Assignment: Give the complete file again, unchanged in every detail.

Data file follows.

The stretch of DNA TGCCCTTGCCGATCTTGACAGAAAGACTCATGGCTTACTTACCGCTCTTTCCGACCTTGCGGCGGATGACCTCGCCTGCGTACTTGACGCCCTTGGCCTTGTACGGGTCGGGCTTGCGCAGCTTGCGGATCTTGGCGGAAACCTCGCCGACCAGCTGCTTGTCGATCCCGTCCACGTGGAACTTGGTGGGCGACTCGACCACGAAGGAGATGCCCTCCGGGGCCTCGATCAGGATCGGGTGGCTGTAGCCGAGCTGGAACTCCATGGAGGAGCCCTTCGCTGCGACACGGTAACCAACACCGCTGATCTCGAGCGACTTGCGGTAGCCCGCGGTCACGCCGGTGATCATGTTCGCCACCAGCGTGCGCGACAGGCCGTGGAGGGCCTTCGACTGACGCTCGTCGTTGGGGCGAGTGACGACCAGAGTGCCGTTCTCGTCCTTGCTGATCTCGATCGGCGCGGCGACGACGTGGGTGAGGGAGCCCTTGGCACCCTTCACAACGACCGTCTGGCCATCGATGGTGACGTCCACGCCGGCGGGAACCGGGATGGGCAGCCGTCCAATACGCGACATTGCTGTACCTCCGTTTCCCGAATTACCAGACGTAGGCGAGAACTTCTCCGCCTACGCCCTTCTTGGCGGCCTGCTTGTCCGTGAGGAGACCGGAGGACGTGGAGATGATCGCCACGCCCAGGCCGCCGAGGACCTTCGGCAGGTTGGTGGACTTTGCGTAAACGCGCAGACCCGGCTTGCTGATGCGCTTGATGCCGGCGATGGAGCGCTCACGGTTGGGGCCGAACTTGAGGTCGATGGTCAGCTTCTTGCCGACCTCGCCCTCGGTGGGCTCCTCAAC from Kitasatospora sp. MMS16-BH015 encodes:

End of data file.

The stretch of DNA TGCCCTTGCCGATCTTGACAGAAAGACTCATGGCTTACTTACCGCTCTTTCCGACCTTGCGGCGGATGACCTCGCCTGCGTACTTGACGCCCTTGGCCTTGTACGGGTCGGGCTTGCGCAGCTTGCGGATCTTGGCGGAAACCTCGCCGACCAGCTGCTTGTCGATCCCGTCCACGTGGAACTTGGTGGGCGACTCGACCACGAAGGAGATGCCCTCCGGGGCCTCGATCAGGATCGGGTGGCTGTAGCCGAGCTGGAACTCCATGGAGGAGCCCTTCGCTGCGACACGGTAACCAACACCGCTGATCTCGAGCGACTTGCGGTAGCCCGCGGTCACGCCGGTGATCATGTTCGCCACCAGCGTGCGCGACAGGCCGTGGAGGGCCTTCGACTGACGCTCGTCGTTGGGGCGAGTGACGACCAGAGTGCCGTTCTCGTCCTTGCTGATCTCGATCGGCGCGGCGACGACGTGGGTGAGGGAGCCCTTGGCACCCTTCACAACGACCGTCTGGCCATCGATGGTGACGTCCACGCCGGCGGGAACCGGGATGGGCAGCCGTCCAATACGCGACATTGCTGTACCTCCGTTTCCCGAATTACCAGACGTAGGCGAGAACTTCTCCGCCTACGCCCTTCTTGGCGGCCTGCTTGTCCGTGAGGAGACCGGAGGACGTGGAGATGATCGCCACGCCCAGGCCGCCGAGGACCTTCGGCAGGTTGGTGGACTTTGCGTAAACGCGCAGACCCGGCTTGCTGATGCGCTTGATGCCGGCGATGGAGCGCTCACGGTTGGGGCCGAACTTGAGGTCGATGGTCAGCTTCTTGCCGACCTCGCCCTCGGTGGGCTCCTCAAC from Kitasatospora sp. MMS16-BH015 encodes: